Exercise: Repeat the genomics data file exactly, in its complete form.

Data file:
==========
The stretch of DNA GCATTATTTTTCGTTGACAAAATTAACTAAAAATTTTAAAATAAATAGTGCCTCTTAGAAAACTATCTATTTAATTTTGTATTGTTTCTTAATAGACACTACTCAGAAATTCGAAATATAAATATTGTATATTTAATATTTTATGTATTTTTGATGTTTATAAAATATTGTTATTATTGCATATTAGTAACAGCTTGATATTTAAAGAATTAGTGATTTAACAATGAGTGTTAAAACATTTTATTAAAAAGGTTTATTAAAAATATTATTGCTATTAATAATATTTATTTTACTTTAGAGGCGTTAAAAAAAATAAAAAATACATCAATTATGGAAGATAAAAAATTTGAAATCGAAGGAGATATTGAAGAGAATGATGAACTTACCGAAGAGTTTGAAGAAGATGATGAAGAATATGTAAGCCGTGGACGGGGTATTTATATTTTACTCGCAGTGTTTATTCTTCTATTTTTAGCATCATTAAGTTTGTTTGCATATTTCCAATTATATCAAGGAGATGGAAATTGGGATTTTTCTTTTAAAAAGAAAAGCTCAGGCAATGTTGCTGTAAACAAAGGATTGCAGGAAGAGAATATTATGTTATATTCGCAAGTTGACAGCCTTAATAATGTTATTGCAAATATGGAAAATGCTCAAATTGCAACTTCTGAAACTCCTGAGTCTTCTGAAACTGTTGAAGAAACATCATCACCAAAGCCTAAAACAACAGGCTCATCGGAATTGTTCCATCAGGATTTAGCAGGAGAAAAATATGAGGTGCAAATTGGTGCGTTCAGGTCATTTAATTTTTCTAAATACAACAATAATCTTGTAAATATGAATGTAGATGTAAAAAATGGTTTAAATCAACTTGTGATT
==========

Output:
The stretch of DNA GCATTATTTTTCGTTGACAAAATTAACTAAAAATTTTAAAATAAATAGTGCCTCTTAGAAAACTATCTATTTAATTTTGTATTGTTTCTTAATAGACACTACTCAGAAATTCGAAATATAAATATTGTATATTTAATATTTTATGTATTTTTGATGTTTATAAAATATTGTTATTATTGCATATTAGTAACAGCTTGATATTTAAAGAATTAGTGATTTAACAATGAGTGTTAAAACATTTTATTAAAAAGGTTTATTAAAAATATTATTGCTATTAATAATATTTATTTTACTTTAGAGGCGTTAAAAAAAATAAAAAATACATCAATTATGGAAGATAAAAAATTTGAAATCGAAGGAGATATTGAAGAGAATGATGAACTTACCGAAGAGTTTGAAGAAGATGATGAAGAATATGTAAGCCGTGGACGGGGTATTTATATTTTACTCGCAGTGTTTATTCTTCTATTTTTAGCATCATTAAGTTTGTTTGCATATTTCCAATTATATCAAGGAGATGGAAATTGGGATTTTTCTTTTAAAAAGAAAAGCTCAGGCAATGTTGCTGTAAACAAAGGATTGCAGGAAGAGAATATTATGTTATATTCGCAAGTTGACAGCCTTAATAATGTTATTGCAAATATGGAAAATGCTCAAATTGCAACTTCTGAAACTCCTGAGTCTTCTGAAACTGTTGAAGAAACATCATCACCAAAGCCTAAAACAACAGGCTCATCGGAATTGTTCCATCAGGATTTAGCAGGAGAAAAATATGAGGTGCAAATTGGTGCGTTCAGGTCATTTAATTTTTCTAAATACAACAATAATCTTGTAAATATGAATGTAGATGTAAAAAATGGTTTAAATCAACTTGTGATT